The Performance of Victorian Medievalism
The medieval performance structure that lay at the heart of the nineteenth-century embrace of medievalism was the tournament, and perhaps the key factor in the ease with which Victorians played at and played with the medieval tournament was the essentially performative and doubled nature of the original event. Louise Fradenburg’s account in City, Marriage, Tournament: Arts of Rule in Late Medieval Scotland1 of the way in which monarchs used the performance space of the tournament field variously for public entertainment, personal recreation, military training, political maneuvering, diplomatic dialogue, and settling serious disputes makes clear that role play and the taking on of symbolic and idealized personae were key elements in the construction of tournaments.2 Nineteenth-century authors, particularly Sir Walter Scott, understood and utilized this aspect of tournaments in shaping their narratives, and it was recognized and embraced by nineteenth-century participants in recreations.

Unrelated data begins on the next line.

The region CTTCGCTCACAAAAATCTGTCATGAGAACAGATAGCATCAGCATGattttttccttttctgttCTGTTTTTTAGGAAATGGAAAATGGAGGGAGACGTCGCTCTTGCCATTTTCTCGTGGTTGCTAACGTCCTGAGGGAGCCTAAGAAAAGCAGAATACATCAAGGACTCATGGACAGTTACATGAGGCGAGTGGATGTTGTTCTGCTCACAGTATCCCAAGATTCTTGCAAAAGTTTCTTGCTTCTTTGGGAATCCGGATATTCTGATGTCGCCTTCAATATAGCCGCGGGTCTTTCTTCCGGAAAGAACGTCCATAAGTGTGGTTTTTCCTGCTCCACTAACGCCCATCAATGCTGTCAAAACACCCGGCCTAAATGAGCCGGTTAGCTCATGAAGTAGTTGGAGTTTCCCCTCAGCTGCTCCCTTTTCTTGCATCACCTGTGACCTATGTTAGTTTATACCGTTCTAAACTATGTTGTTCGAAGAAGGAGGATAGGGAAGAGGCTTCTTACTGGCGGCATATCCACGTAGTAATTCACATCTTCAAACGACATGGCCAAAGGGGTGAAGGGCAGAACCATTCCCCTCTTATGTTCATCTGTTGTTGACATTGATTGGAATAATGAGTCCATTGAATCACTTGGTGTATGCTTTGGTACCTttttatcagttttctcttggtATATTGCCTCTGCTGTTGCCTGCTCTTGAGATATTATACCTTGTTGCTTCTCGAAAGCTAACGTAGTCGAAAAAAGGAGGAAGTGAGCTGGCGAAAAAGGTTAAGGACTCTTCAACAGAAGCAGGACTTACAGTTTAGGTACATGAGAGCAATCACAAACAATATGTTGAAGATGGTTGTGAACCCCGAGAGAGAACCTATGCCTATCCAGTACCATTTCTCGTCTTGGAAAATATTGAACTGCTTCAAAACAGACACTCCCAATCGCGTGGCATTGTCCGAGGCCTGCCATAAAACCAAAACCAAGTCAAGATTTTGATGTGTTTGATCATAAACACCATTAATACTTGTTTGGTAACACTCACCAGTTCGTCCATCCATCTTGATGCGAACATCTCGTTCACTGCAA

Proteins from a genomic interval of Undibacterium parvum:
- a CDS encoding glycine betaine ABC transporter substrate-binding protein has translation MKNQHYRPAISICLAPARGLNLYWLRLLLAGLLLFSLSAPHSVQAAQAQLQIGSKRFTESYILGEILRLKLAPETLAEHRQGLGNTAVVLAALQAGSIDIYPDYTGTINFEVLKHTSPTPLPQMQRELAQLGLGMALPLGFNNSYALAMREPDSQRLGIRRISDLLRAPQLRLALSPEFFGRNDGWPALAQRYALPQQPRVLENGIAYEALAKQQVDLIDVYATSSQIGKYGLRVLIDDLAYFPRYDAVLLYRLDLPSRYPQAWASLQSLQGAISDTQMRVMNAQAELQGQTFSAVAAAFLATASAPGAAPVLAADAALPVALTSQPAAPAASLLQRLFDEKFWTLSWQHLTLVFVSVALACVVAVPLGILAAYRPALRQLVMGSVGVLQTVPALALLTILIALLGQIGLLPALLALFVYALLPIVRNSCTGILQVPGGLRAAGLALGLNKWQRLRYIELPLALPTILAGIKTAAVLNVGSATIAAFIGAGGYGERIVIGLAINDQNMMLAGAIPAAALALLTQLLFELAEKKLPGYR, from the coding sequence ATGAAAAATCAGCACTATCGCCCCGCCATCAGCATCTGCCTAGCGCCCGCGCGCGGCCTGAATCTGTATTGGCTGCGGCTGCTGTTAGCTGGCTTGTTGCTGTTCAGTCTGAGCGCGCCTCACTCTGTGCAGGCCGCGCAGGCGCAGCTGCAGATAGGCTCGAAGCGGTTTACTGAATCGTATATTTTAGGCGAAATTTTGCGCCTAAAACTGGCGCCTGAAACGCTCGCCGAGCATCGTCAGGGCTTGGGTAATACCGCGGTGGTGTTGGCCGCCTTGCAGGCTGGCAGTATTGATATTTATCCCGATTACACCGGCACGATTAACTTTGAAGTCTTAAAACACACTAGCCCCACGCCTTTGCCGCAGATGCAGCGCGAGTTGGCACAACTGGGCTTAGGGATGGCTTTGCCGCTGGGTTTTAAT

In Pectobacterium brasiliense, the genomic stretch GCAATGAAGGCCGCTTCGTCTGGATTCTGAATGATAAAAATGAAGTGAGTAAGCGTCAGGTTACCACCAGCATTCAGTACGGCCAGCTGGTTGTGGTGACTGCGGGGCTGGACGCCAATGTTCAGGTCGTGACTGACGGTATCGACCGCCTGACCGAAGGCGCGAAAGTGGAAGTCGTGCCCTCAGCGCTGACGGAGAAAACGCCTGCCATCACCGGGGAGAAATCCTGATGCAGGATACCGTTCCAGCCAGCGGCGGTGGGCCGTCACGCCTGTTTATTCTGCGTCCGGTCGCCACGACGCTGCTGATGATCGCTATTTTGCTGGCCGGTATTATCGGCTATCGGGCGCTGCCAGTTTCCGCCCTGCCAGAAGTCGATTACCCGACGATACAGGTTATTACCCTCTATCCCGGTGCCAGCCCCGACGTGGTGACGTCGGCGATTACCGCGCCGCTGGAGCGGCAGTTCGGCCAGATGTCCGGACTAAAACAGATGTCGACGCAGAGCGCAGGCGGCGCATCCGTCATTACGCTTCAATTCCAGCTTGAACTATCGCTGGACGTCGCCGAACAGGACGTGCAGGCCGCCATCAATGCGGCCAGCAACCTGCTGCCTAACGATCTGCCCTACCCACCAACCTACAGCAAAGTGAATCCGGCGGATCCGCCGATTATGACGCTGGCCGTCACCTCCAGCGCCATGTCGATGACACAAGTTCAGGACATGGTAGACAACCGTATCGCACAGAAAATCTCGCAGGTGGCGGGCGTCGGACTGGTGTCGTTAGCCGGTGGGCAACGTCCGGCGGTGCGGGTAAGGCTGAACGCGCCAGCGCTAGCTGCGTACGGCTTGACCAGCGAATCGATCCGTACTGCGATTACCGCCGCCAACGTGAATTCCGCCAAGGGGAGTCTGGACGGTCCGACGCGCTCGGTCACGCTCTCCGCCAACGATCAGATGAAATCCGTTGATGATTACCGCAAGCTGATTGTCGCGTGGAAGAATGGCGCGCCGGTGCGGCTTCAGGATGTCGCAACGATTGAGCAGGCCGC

KeywordsMilitary Training Ring Role Entertainment Industry Minor Theater General Combat
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